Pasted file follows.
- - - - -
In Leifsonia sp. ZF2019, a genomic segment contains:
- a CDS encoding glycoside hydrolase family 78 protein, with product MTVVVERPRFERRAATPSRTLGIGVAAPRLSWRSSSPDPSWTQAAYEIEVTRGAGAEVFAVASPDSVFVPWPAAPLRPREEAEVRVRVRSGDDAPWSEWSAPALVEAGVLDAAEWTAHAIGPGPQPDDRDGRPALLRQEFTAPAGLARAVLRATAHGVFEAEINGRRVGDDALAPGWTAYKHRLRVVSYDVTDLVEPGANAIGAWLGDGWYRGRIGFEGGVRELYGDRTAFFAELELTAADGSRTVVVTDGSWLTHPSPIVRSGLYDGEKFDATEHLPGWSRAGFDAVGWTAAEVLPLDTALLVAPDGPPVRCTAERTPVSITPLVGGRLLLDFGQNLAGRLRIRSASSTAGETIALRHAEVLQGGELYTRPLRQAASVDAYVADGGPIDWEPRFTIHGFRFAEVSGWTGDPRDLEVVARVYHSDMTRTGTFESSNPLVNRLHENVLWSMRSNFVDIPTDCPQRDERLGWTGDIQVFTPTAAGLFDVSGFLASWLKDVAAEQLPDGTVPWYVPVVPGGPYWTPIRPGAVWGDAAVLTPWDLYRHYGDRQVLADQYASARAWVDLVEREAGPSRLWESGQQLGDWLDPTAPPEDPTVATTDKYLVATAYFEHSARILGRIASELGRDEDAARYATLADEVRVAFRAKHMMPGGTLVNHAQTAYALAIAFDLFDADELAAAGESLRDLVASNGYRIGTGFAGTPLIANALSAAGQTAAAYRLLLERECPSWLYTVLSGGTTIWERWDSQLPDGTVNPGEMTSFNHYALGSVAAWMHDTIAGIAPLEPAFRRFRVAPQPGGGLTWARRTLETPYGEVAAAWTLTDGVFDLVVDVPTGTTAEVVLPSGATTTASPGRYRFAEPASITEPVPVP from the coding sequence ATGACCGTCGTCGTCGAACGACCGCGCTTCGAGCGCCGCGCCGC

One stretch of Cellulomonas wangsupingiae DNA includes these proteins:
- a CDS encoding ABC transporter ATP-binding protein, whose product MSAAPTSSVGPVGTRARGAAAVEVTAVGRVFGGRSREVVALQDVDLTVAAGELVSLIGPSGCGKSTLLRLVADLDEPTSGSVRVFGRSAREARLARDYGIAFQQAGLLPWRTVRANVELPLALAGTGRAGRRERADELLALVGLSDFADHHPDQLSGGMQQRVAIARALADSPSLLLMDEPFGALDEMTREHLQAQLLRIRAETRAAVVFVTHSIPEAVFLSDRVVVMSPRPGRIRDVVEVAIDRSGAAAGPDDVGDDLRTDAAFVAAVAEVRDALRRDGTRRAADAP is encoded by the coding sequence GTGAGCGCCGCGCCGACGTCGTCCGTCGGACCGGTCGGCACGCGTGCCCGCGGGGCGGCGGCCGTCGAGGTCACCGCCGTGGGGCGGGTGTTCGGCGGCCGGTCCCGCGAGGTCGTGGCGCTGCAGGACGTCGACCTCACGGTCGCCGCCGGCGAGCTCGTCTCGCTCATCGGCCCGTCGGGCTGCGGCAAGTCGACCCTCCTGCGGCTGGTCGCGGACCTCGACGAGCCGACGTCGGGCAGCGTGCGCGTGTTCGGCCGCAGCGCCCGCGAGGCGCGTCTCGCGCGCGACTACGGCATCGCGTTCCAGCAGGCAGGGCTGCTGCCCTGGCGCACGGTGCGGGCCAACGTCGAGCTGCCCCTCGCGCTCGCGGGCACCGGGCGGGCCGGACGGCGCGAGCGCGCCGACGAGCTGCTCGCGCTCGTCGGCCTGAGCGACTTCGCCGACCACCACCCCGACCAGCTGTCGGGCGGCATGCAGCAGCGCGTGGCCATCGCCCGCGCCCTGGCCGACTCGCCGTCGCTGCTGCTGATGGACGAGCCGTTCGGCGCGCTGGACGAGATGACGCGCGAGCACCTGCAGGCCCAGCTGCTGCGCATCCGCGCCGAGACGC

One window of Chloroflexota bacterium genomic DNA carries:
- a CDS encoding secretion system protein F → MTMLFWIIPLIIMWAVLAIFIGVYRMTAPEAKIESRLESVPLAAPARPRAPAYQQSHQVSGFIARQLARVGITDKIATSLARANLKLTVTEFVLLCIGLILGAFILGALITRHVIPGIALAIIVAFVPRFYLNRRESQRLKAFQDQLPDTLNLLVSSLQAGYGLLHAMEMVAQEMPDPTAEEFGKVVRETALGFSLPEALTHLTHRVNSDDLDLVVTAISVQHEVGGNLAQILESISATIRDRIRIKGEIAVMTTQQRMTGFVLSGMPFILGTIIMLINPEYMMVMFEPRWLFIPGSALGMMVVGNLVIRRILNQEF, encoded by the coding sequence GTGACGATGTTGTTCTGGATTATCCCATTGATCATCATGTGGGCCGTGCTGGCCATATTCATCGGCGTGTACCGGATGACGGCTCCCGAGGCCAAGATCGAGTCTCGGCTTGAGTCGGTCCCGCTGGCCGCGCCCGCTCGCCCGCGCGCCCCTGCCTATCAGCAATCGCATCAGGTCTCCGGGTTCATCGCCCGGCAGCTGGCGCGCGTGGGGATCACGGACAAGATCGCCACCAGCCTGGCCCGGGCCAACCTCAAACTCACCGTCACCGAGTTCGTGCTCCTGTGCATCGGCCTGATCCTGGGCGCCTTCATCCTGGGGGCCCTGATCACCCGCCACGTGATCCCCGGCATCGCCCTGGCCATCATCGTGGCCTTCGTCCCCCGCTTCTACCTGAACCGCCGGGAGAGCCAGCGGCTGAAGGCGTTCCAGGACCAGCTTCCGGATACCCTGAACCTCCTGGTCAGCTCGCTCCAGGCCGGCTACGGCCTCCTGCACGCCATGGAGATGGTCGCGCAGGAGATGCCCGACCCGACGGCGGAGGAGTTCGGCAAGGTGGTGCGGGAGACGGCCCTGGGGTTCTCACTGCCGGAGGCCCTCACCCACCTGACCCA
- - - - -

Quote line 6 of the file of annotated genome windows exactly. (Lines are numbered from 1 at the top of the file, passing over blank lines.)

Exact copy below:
- a CDS encoding secretion system protein F → MTMLFWIIPLIIMWAVLAIFIGVYRMTAPEAKIESRLESVPLAAPARPRAPAYQQSHQVSGFIARQLARVGITDKIATSLARANLKLTVTEFVLLCIGLILGAFILGALITRHVIPGIALAIIVAFVPRFYLNRRESQRLKAFQDQLPDTLNLLVSSLQAGYGLLHAMEMVAQEMPDPTAEEFGKVVRETALGFSLPEALTHLTHRVNSDDLDLVVTAISVQHEVGGNLAQILESISATIRDRIRIKGEIAVMTTQQRMTGFVLSGMPFILGTIIMLINPEYMMVMFEPRWLFIPGSALGMMVVGNLVIRRILNQEF, encoded by the coding sequence GTGACGATGTTGTTCTGGATTATCCCATTGATCATCATGTGGGCCGTGCTGGCCATATTCATCGGCGTGTACCGGATGACGGCTCCCGAGGCCAAGATCGAGTCTCGGCTTGAGTCGGTCCCGCTGGCCGCGCCCGCTCGCCCGCGCGCCCCTGCCTATCAGCAATCGCATCAGGTCTCCGGGTTCATCGCCCGGCAGCTGGCGCGCGTGGGGATCACGGACAAGATCGCCACCAGCCTGGCCCGGGCCAACCTCAAACTCACCGTCACCGAGTTCGTGCTCCTGTGCATCGGCCTGATCCTGGGCGCCTTCATCCTGGGGGCCCTGATCACCCGCCACGTGATCCCCGGCATCGCCCTGGCCATCATCGTGGCCTTCGTCCCCCGCTTCTACCTGAACCGCCGGGAGAGCCAGCGGCTGAAGGCGTTCCAGGACCAGCTTCCGGATACCCTGAACCTCCTGGTCAGCTCGCTCCAGGCCGGCTACGGCCTCCTGCACGCCATGGAGATGGTCGCGCAGGAGATGCCCGACCCGACGGCGGAGGAGTTCGGCAAGGTGGTGCGGGAGACGGCCCTGGGGTTCTCACTGCCGGAGGCCCTCACCCACCTGACCCA